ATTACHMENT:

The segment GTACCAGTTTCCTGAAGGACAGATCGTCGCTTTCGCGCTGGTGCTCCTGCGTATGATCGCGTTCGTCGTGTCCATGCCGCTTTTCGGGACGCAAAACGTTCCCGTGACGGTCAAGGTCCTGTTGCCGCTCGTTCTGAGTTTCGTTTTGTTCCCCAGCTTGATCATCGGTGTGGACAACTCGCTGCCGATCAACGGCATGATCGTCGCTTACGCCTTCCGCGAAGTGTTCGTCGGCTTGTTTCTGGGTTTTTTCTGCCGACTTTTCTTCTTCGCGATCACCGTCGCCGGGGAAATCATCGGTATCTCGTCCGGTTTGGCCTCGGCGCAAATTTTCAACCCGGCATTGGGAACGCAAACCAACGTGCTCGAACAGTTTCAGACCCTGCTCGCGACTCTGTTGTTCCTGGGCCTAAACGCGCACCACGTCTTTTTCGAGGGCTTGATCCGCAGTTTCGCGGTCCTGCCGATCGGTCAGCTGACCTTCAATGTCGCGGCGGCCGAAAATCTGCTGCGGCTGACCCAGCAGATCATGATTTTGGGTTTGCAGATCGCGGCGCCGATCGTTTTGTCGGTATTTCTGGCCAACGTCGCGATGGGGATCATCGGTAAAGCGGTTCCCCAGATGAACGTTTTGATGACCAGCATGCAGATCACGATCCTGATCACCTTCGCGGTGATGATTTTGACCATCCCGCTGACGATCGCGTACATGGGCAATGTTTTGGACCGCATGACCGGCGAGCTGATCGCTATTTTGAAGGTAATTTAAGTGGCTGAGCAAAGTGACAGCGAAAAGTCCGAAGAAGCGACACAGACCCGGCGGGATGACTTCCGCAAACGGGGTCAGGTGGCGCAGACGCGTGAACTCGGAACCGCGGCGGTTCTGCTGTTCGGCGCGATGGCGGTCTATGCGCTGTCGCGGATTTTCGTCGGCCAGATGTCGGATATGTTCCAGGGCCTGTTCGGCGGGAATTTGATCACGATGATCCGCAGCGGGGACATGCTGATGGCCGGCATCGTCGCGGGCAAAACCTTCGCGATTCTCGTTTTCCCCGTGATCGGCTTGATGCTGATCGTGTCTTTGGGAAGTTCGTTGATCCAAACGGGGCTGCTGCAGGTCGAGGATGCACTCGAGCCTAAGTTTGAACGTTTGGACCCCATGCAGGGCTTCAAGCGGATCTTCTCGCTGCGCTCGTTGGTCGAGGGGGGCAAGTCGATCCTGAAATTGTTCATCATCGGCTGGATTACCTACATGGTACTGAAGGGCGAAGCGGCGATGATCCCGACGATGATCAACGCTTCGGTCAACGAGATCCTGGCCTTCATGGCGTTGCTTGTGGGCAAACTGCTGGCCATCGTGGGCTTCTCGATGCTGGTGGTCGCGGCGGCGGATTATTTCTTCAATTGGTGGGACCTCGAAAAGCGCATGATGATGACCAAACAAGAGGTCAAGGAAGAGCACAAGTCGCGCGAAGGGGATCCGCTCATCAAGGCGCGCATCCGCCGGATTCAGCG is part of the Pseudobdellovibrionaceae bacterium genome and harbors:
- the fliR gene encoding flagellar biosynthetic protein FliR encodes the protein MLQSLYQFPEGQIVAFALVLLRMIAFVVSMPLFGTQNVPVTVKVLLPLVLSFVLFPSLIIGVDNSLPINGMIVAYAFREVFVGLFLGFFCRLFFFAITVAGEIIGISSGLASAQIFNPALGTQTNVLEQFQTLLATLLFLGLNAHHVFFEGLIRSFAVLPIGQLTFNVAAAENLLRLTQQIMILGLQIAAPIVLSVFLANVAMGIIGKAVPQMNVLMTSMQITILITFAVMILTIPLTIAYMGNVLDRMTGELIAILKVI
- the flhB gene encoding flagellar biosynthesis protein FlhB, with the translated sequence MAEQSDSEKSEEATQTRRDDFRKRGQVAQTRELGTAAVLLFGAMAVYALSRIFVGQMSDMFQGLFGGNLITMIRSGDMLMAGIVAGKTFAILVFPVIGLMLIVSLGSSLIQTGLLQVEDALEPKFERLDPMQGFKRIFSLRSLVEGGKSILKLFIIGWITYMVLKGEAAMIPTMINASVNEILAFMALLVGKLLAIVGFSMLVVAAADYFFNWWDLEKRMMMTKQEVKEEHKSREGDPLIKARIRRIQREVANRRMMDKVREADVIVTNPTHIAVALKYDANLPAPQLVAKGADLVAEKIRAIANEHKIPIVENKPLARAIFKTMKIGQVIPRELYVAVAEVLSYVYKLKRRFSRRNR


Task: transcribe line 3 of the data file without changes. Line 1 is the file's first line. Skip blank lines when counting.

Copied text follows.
- the flhB gene encoding flagellar biosynthesis protein FlhB, with the translated sequence MAEQSDSEKSEEATQTRRDDFRKRGQVAQTRELGTAAVLLFGAMAVYALSRIFVGQMSDMFQGLFGGNLITMIRSGDMLMAGIVAGKTFAILVFPVIGLMLIVSLGSSLIQTGLLQVEDALEPKFERLDPMQGFKRIFSLRSLVEGGKSILKLFIIGWITYMVLKGEAAMIPTMINASVNEILAFMALLVGKLLAIVGFSMLVVAAADYFFNWWDLEKRMMMTKQEVKEEHKSREGDPLIKARIRRIQREVANRRMMDKVREADVIVTNPTHIAVALKYDANLPAPQLVAKGADLVAEKIRAIANEHKIPIVENKPLARAIFKTMKIGQVIPRELYVAVAEVLSYVYKLKRRFSRRNR